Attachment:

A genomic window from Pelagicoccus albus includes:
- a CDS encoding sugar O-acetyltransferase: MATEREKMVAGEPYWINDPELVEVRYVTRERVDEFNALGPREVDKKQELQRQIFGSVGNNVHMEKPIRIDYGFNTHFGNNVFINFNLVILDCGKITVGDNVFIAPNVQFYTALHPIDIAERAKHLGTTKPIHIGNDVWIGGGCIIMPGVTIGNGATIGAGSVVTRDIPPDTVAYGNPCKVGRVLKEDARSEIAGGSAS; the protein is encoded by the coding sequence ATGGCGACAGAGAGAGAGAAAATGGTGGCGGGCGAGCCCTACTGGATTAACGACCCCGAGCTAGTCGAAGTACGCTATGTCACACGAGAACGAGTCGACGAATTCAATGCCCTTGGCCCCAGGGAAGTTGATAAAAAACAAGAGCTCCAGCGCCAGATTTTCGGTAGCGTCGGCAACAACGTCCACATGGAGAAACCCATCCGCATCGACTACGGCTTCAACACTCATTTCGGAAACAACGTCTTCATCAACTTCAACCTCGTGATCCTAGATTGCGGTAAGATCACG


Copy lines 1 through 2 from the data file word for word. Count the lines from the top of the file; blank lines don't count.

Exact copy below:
A genomic window from Pelagicoccus albus includes:
- a CDS encoding sugar O-acetyltransferase: MATEREKMVAGEPYWINDPELVEVRYVTRERVDEFNALGPREVDKKQELQRQIFGSVGNNVHMEKPIRIDYGFNTHFGNNVFINFNLVILDCGKITVGDNVFIAPNVQFYTALHPIDIAERAKHLGTTKPIHIGNDVWIGGGCIIMPGVTIGNGATIGAGSVVTRDIPPDTVAYGNPCKVGRVLKEDARSEIAGGSAS; the protein is encoded by the coding sequence ATGGCGACAGAGAGAGAGAAAATGGTGGCGGGCGAGCCCTACTGGATTAACGACCCCGAGCTAGTCGAAGTACGCTATGTCACACGAGAACGAGTCGACGAATTCAATGCCCTTGGCCCCAGGGAAGTTGATAAAAAACAAGAGCTCCAGCGCCAGATTTTCGGTAGCGTCGGCAACAACGTCCACATGGAGAAACCCATCCGCATCGACTACGGCTTCAACACTCATTTCGGAAACAACGTCTTCATCAACTTCAACCTCGTGATCCTAGATTGCGGTAAGATCACG